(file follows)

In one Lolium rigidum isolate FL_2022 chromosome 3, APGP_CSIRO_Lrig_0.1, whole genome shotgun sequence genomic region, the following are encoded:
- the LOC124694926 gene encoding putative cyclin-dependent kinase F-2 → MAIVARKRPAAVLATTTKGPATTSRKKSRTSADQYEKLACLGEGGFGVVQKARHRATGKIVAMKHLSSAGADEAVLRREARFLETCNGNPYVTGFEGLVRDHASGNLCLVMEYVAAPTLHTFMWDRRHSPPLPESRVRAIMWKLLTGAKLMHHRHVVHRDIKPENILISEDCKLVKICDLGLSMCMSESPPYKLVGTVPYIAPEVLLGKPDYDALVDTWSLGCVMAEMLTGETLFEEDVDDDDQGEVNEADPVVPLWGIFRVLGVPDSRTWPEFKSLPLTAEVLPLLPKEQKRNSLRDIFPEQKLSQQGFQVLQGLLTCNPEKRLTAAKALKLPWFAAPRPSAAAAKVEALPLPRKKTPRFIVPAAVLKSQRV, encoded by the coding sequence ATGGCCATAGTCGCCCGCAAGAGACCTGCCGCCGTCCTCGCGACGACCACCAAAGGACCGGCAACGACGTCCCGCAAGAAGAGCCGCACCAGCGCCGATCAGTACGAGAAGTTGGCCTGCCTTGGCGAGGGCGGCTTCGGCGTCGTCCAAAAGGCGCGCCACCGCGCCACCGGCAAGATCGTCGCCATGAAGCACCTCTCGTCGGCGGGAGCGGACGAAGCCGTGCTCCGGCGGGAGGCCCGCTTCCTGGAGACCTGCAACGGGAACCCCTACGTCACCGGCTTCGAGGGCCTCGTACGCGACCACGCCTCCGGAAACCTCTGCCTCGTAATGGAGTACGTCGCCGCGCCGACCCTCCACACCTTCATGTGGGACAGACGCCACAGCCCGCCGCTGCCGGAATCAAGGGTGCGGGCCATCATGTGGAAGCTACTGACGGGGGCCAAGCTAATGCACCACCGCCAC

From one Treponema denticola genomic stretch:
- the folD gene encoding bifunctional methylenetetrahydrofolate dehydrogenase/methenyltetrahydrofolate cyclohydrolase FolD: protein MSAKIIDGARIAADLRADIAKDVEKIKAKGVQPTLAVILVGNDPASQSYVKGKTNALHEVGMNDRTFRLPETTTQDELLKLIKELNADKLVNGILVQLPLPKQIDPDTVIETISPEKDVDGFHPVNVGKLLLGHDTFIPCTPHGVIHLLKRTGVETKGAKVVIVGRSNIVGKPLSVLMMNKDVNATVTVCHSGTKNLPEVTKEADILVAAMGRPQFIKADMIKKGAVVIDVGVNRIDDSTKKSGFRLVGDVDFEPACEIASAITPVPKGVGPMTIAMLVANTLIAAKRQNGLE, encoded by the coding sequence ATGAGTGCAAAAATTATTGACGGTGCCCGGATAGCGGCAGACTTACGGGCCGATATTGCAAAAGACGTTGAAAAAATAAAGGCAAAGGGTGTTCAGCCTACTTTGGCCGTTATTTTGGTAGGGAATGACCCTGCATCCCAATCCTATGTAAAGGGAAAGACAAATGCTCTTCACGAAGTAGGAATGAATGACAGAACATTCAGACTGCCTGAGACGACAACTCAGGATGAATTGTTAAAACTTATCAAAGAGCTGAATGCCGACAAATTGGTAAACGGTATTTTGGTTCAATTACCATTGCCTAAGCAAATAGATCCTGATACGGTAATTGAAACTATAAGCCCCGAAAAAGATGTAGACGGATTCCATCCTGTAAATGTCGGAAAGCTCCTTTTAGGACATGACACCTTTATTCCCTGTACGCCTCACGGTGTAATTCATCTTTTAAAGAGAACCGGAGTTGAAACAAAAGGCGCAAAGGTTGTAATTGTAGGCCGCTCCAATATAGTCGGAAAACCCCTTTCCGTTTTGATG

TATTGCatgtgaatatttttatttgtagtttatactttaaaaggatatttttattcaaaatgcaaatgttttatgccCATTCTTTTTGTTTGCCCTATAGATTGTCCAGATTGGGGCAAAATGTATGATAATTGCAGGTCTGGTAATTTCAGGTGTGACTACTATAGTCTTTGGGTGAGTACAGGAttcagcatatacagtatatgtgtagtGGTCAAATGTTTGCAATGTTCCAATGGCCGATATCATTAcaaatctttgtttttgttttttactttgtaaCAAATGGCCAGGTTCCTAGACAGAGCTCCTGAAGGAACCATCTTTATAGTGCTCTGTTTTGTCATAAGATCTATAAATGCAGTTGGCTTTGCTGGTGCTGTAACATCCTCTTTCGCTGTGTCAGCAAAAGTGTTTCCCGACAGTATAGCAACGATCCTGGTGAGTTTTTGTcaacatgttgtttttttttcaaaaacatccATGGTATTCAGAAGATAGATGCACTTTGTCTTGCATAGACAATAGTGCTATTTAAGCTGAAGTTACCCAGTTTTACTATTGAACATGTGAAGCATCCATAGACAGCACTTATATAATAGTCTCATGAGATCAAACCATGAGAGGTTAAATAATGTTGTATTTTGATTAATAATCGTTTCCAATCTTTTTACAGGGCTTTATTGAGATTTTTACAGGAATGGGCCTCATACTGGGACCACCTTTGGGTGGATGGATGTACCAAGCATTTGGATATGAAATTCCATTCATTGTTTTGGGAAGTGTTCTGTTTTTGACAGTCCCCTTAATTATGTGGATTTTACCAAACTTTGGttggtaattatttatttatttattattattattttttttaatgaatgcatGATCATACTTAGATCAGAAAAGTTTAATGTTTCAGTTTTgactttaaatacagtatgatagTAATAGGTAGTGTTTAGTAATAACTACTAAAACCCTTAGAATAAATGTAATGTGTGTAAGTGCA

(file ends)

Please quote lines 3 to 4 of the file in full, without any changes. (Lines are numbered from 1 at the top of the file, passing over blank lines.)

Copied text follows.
From one Treponema denticola genomic stretch:
- the folD gene encoding bifunctional methylenetetrahydrofolate dehydrogenase/methenyltetrahydrofolate cyclohydrolase FolD: protein MSAKIIDGARIAADLRADIAKDVEKIKAKGVQPTLAVILVGNDPASQSYVKGKTNALHEVGMNDRTFRLPETTTQDELLKLIKELNADKLVNGILVQLPLPKQIDPDTVIETISPEKDVDGFHPVNVGKLLLGHDTFIPCTPHGVIHLLKRTGVETKGAKVVIVGRSNIVGKPLSVLMMNKDVNATVTVCHSGTKNLPEVTKEADILVAAMGRPQFIKADMIKKGAVVIDVGVNRIDDSTKKSGFRLVGDVDFEPACEIASAITPVPKGVGPMTIAMLVANTLIAAKRQNGLE, encoded by the coding sequence ATGAGTGCAAAAATTATTGACGGTGCCCGGATAGCGGCAGACTTACGGGCCGATATTGCAAAAGACGTTGAAAAAATAAAGGCAAAGGGTGTTCAGCCTACTTTGGCCGTTATTTTGGTAGGGAATGACCCTGCATCCCAATCCTATGTAAAGGGAAAGACAAATGCTCTTCACGAAGTAGGAATGAATGACAGAACATTCAGACTGCCTGAGACGACAACTCAGGATGAATTGTTAAAACTTATCAAAGAGCTGAATGCCGACAAATTGGTAAACGGTATTTTGGTTCAATTACCATTGCCTAAGCAAATAGATCCTGATACGGTAATTGAAACTATAAGCCCCGAAAAAGATGTAGACGGATTCCATCCTGTAAATGTCGGAAAGCTCCTTTTAGGACATGACACCTTTATTCCCTGTACGCCTCACGGTGTAATTCATCTTTTAAAGAGAACCGGAGTTGAAACAAAAGGCGCAAAGGTTGTAATTGTAGGCCGCTCCAATATAGTCGGAAAACCCCTTTCCGTTTTGATG